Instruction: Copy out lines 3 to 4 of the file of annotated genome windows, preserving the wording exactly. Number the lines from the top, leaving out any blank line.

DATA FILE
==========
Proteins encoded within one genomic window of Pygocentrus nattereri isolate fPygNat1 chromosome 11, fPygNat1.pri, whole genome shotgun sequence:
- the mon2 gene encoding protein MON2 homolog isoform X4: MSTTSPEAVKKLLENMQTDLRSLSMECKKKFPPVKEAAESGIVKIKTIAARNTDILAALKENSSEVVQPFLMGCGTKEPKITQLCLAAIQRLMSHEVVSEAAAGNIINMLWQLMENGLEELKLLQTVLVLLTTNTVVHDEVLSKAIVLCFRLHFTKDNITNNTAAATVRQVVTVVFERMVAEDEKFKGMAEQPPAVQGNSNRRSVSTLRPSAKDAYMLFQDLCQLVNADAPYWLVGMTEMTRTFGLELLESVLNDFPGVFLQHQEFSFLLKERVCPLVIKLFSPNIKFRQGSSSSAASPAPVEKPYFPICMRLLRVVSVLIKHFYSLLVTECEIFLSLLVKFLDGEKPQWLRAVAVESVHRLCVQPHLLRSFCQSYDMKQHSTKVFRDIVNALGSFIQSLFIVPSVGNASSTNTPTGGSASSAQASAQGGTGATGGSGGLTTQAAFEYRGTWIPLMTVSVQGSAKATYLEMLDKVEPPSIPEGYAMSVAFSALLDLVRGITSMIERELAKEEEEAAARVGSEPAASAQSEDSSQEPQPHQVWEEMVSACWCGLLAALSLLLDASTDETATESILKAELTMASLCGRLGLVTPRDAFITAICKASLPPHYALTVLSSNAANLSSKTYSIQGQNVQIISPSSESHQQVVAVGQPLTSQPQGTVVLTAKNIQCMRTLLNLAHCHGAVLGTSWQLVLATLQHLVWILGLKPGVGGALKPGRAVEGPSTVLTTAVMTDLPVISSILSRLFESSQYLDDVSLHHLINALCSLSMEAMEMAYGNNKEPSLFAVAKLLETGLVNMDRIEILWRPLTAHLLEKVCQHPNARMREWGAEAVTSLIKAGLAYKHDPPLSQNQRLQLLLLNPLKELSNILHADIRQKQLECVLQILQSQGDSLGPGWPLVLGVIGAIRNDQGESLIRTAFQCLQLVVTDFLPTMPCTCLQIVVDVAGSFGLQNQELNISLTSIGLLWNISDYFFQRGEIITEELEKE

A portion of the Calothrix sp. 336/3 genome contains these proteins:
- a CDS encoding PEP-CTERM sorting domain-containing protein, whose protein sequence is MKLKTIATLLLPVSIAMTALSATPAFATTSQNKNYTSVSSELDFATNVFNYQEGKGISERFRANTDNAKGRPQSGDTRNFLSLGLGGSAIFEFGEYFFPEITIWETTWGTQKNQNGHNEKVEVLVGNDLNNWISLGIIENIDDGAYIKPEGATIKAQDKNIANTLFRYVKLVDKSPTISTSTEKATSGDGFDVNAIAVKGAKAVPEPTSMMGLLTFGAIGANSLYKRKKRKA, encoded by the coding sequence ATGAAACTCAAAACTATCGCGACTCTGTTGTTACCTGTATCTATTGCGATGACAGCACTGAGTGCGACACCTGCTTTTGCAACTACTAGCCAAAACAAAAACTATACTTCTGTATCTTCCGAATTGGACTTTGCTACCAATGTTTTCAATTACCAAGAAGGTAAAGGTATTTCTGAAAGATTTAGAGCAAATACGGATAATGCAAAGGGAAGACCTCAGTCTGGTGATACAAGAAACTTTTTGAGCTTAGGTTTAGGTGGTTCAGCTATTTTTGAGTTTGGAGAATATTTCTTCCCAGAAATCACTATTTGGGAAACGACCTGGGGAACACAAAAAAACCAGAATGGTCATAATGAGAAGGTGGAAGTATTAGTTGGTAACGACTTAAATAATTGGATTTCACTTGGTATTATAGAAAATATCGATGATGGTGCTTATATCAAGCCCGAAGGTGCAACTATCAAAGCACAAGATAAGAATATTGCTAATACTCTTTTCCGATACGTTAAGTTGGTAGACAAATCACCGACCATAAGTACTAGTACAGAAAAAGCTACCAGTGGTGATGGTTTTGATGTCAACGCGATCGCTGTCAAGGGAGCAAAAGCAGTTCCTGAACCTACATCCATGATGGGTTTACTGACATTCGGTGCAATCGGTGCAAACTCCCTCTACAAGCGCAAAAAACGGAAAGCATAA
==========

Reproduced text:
A portion of the Calothrix sp. 336/3 genome contains these proteins:
- a CDS encoding PEP-CTERM sorting domain-containing protein, whose protein sequence is MKLKTIATLLLPVSIAMTALSATPAFATTSQNKNYTSVSSELDFATNVFNYQEGKGISERFRANTDNAKGRPQSGDTRNFLSLGLGGSAIFEFGEYFFPEITIWETTWGTQKNQNGHNEKVEVLVGNDLNNWISLGIIENIDDGAYIKPEGATIKAQDKNIANTLFRYVKLVDKSPTISTSTEKATSGDGFDVNAIAVKGAKAVPEPTSMMGLLTFGAIGANSLYKRKKRKA, encoded by the coding sequence ATGAAACTCAAAACTATCGCGACTCTGTTGTTACCTGTATCTATTGCGATGACAGCACTGAGTGCGACACCTGCTTTTGCAACTACTAGCCAAAACAAAAACTATACTTCTGTATCTTCCGAATTGGACTTTGCTACCAATGTTTTCAATTACCAAGAAGGTAAAGGTATTTCTGAAAGATTTAGAGCAAATACGGATAATGCAAAGGGAAGACCTCAGTCTGGTGATACAAGAAACTTTTTGAGCTTAGGTTTAGGTGGTTCAGCTATTTTTGAGTTTGGAGAATATTTCTTCCCAGAAATCACTATTTGGGAAACGACCTGGGGAACACAAAAAAACCAGAATGGTCATAATGAGAAGGTGGAAGTATTAGTTGGTAACGACTTAAATAATTGGATTTCACTTGGTATTATAGAAAATATCGATGATGGTGCTTATATCAAGCCCGAAGGTGCAACTATCAAAGCACAAGATAAGAATATTGCTAATACTCTTTTCCGATACGTTAAGTTGGTAGACAAATCACCGACCATAAGTACTAGTACAGAAAAAGCTACCAGTGGTGATGGTTTTGATGTCAACGCGATCGCTGTCAAGGGAGCAAAAGCAGTTCCTGAACCTACATCCATGATGGGTTTACTGACATTCGGTGCAATCGGTGCAAACTCCCTCTACAAGCGCAAAAAACGGAAAGCATAA